These days, the town of Walldorf is not really in the mood to celebrate — even though the managers of SAP, which is headquartered there, have every reason to do so. After all, the software giant can look back on 50 years of successful company history. On April 1, 1972, five former IBM employees — Claus Wellenreuther, Hans-Werner Hector, Klaus Tschira, Dietmar Hopp and Hasso Plattner — launched SAP Systemanalyse und Programmentwicklung GbR. The foundation stone for the largest and most successful European software manufacturer was laid.
Half a century is an eternity in the otherwise fast-moving IT and software business. New technologies can sweep established providers from the market overnight and allow new players to rise meteorically. SAP has weathered all the changes and storms on the market and has held its own to this day. As a result, the German software manufacturer plays in the premier league of global IT providers and can even look back on a longer history than the software giants Microsoft (founded in 1975) and Oracle (1977).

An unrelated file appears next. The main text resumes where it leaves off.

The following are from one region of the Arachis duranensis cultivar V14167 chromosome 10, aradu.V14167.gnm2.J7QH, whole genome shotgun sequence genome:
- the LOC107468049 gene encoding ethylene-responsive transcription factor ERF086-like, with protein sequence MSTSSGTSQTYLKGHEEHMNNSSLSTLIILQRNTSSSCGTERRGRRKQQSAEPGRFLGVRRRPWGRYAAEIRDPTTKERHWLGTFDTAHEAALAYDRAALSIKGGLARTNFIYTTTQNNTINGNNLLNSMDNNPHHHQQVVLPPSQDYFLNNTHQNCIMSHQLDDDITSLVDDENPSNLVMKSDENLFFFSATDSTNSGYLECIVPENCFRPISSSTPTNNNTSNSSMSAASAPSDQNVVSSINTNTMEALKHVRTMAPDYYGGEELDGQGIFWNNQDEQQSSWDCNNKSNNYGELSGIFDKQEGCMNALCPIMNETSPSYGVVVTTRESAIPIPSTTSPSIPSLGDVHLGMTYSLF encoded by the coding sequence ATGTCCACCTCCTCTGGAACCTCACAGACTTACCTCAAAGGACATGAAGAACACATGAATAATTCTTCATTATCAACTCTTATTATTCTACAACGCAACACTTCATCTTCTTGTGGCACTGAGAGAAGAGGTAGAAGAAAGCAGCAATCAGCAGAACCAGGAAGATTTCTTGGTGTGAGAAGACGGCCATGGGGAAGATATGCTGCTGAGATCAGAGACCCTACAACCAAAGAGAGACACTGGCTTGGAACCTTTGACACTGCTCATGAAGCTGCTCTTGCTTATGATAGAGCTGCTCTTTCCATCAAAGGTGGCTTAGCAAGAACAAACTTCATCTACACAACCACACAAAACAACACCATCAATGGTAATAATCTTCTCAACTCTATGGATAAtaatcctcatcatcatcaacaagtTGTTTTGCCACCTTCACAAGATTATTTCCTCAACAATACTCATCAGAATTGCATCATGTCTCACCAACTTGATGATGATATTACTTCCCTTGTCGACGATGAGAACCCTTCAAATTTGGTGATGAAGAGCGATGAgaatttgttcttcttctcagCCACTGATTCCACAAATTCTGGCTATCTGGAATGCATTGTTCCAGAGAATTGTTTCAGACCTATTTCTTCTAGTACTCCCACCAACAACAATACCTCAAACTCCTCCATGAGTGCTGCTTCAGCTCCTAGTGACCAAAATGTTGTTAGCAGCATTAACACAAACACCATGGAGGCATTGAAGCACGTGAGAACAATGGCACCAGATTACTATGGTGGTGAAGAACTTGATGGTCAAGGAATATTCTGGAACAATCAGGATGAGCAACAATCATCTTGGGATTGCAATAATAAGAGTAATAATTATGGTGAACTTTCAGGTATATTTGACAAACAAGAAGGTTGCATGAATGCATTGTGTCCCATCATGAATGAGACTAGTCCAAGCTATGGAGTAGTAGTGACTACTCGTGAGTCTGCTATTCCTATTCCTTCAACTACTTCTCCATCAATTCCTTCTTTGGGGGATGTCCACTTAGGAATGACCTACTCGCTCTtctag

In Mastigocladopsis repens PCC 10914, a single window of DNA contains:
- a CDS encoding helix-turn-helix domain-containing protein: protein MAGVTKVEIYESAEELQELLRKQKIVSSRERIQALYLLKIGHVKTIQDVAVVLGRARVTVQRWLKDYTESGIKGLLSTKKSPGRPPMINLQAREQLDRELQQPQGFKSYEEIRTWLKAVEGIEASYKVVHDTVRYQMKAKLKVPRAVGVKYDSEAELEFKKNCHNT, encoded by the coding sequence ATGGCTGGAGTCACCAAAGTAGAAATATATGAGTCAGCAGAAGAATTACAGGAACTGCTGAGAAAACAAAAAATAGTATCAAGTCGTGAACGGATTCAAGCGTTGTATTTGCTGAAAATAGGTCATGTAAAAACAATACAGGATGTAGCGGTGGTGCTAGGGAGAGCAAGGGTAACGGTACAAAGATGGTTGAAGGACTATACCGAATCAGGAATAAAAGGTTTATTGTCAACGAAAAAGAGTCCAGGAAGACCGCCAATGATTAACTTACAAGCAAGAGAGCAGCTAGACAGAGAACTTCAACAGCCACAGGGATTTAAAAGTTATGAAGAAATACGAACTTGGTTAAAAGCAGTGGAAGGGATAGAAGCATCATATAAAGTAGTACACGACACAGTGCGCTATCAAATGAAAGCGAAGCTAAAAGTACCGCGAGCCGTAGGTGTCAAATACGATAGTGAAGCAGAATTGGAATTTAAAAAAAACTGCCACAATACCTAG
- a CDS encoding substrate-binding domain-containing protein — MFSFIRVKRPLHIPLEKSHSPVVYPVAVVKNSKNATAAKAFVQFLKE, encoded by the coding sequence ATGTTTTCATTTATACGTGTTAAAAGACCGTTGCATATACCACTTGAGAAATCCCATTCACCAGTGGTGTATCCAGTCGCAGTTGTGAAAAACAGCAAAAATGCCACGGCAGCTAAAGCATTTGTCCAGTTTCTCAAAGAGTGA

So the company should be in party mood for its 50th birthday. However, the current global crisis is putting a damper on SAP’s celebrations, particularly since the software company was quickly caught up in the maelstrom of war following Russia’s brutal attack on neighboring Ukraine, which violated international law. The call for help from the Ukrainian government, led by President Volodymyr Zelensky, also went out to the world’s major software manufacturers — including SAP. Ukraine urgently called on Microsoft, Oracle, SAP, and others to cease doing business in Russia and thus stop supporting the war machine of Russian autocrat Vladimir Putin.